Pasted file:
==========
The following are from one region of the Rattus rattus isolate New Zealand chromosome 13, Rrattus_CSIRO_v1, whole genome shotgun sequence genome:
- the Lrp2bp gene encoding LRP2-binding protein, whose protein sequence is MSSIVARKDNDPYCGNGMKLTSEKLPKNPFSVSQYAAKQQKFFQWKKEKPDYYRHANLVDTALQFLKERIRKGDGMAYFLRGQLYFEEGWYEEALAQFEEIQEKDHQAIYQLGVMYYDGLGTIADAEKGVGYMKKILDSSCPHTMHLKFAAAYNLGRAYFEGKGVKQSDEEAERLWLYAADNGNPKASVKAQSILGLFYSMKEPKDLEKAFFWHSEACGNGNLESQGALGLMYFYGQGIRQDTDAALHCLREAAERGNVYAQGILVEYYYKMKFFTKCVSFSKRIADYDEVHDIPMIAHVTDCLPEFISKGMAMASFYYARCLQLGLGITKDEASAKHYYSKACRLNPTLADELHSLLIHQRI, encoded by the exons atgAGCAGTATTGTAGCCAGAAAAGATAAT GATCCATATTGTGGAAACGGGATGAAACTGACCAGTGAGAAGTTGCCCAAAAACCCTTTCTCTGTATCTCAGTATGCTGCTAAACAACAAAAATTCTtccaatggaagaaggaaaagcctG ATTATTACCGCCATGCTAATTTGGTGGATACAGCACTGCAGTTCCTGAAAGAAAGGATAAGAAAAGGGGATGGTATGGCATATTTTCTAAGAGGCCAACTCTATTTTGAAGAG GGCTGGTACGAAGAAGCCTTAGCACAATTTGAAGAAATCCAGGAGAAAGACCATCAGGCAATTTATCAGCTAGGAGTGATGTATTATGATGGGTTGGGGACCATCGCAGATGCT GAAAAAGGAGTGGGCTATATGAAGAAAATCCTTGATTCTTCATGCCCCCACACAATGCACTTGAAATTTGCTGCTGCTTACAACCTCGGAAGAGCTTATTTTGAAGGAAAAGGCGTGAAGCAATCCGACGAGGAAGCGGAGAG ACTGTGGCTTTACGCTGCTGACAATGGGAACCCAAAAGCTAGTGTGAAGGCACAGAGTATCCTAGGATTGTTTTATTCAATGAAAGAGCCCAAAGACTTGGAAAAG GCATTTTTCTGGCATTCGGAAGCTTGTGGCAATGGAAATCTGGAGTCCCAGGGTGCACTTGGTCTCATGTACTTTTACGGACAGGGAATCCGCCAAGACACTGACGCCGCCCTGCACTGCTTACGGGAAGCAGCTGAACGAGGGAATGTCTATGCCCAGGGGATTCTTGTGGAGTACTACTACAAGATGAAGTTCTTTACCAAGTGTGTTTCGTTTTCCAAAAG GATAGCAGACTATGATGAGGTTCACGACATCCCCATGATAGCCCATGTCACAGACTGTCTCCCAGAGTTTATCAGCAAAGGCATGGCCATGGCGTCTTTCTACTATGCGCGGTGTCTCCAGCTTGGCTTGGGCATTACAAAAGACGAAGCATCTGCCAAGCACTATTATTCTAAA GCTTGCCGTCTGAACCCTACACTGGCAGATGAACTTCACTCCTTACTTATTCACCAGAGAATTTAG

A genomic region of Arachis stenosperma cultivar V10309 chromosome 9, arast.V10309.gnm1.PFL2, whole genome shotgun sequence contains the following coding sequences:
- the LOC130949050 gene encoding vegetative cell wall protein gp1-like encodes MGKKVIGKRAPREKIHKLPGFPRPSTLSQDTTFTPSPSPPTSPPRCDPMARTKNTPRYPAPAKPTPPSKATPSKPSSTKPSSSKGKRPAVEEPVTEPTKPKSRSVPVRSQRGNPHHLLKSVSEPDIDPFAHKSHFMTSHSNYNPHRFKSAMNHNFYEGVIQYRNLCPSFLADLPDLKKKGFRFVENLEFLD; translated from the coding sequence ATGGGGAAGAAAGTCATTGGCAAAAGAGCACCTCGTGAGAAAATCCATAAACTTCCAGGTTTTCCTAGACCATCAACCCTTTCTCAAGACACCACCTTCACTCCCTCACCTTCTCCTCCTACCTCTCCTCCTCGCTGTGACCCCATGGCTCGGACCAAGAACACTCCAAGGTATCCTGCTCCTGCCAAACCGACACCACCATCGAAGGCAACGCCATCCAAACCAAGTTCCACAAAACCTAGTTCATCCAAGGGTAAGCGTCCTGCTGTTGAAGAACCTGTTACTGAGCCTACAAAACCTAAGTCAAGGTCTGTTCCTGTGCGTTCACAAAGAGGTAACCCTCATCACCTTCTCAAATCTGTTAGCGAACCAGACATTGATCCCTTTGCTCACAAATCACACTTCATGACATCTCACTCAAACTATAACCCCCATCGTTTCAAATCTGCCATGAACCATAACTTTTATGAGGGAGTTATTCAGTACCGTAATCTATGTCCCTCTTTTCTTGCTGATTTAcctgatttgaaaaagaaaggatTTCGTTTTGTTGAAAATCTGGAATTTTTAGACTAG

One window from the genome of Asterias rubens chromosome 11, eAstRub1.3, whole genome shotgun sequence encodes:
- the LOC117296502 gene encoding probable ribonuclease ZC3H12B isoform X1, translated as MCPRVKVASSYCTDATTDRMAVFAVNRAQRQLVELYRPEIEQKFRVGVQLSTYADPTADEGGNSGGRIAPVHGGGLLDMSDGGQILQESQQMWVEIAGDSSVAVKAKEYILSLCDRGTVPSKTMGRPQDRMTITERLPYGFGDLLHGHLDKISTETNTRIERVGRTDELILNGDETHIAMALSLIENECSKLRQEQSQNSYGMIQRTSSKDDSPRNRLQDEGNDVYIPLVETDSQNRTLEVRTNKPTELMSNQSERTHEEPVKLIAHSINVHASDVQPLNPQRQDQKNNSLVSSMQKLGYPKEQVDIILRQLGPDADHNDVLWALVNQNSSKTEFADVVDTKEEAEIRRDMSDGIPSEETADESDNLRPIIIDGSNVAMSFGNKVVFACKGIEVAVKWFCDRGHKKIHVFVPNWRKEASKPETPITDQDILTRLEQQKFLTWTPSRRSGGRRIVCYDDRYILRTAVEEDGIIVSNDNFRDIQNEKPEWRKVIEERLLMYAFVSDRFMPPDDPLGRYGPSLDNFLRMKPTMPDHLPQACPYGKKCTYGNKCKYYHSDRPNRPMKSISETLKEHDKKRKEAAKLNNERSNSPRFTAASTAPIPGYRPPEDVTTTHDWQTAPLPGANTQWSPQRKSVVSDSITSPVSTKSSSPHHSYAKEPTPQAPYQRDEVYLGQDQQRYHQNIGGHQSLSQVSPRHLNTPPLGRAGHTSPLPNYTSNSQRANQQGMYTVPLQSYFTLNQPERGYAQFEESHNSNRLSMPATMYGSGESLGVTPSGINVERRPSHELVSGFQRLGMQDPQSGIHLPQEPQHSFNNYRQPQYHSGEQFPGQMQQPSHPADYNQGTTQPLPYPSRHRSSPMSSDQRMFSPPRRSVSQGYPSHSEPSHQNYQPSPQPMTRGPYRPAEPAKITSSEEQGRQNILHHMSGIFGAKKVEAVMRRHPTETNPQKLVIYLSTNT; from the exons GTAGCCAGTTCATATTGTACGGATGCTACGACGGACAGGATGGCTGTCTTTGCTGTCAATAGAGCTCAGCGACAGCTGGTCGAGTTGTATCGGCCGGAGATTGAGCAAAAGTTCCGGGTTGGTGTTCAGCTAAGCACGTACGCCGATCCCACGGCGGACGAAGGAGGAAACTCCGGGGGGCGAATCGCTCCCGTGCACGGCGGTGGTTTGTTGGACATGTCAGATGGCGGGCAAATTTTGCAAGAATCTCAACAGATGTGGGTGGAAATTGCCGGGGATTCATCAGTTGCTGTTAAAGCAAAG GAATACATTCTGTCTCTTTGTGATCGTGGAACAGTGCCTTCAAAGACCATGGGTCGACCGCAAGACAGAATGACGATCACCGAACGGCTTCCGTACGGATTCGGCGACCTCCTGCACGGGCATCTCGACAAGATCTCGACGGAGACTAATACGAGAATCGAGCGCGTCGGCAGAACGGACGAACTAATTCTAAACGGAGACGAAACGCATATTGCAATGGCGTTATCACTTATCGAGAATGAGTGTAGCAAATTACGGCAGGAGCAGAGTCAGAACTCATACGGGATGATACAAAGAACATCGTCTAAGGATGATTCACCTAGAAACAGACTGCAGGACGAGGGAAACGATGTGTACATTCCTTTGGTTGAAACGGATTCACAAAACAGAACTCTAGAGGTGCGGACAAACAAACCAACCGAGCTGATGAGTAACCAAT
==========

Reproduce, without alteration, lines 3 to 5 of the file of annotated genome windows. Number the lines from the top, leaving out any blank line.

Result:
A genomic region of Arachis stenosperma cultivar V10309 chromosome 9, arast.V10309.gnm1.PFL2, whole genome shotgun sequence contains the following coding sequences:
- the LOC130949050 gene encoding vegetative cell wall protein gp1-like encodes MGKKVIGKRAPREKIHKLPGFPRPSTLSQDTTFTPSPSPPTSPPRCDPMARTKNTPRYPAPAKPTPPSKATPSKPSSTKPSSSKGKRPAVEEPVTEPTKPKSRSVPVRSQRGNPHHLLKSVSEPDIDPFAHKSHFMTSHSNYNPHRFKSAMNHNFYEGVIQYRNLCPSFLADLPDLKKKGFRFVENLEFLD; translated from the coding sequence ATGGGGAAGAAAGTCATTGGCAAAAGAGCACCTCGTGAGAAAATCCATAAACTTCCAGGTTTTCCTAGACCATCAACCCTTTCTCAAGACACCACCTTCACTCCCTCACCTTCTCCTCCTACCTCTCCTCCTCGCTGTGACCCCATGGCTCGGACCAAGAACACTCCAAGGTATCCTGCTCCTGCCAAACCGACACCACCATCGAAGGCAACGCCATCCAAACCAAGTTCCACAAAACCTAGTTCATCCAAGGGTAAGCGTCCTGCTGTTGAAGAACCTGTTACTGAGCCTACAAAACCTAAGTCAAGGTCTGTTCCTGTGCGTTCACAAAGAGGTAACCCTCATCACCTTCTCAAATCTGTTAGCGAACCAGACATTGATCCCTTTGCTCACAAATCACACTTCATGACATCTCACTCAAACTATAACCCCCATCGTTTCAAATCTGCCATGAACCATAACTTTTATGAGGGAGTTATTCAGTACCGTAATCTATGTCCCTCTTTTCTTGCTGATTTAcctgatttgaaaaagaaaggatTTCGTTTTGTTGAAAATCTGGAATTTTTAGACTAG

One window from the genome of Asterias rubens chromosome 11, eAstRub1.3, whole genome shotgun sequence encodes: